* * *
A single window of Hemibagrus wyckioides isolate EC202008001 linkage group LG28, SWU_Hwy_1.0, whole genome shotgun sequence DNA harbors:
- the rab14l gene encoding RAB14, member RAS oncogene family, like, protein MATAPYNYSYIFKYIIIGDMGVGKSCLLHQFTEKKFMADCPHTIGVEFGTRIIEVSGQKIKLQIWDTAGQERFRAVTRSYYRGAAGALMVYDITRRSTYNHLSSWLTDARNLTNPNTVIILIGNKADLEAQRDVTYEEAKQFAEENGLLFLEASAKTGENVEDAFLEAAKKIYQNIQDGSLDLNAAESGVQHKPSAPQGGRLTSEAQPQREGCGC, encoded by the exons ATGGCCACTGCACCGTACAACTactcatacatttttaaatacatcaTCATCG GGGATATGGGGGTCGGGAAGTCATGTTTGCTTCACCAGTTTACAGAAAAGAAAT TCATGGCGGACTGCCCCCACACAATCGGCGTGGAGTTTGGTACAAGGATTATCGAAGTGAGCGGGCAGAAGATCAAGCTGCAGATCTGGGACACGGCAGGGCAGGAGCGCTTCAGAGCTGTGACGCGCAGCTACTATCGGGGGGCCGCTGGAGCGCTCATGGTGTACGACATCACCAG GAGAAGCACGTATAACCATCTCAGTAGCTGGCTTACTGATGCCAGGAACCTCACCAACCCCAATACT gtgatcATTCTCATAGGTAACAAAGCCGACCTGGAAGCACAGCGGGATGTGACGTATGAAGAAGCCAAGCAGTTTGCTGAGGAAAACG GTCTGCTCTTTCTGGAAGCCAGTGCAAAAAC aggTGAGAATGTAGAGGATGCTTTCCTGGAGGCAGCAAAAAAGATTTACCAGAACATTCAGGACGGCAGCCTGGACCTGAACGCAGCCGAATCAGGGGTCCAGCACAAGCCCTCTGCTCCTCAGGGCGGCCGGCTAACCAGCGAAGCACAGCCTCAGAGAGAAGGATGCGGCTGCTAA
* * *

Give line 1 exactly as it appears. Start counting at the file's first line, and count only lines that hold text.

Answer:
A single window of Hemibagrus wyckioides isolate EC202008001 linkage group LG28, SWU_Hwy_1.0, whole genome shotgun sequence DNA harbors: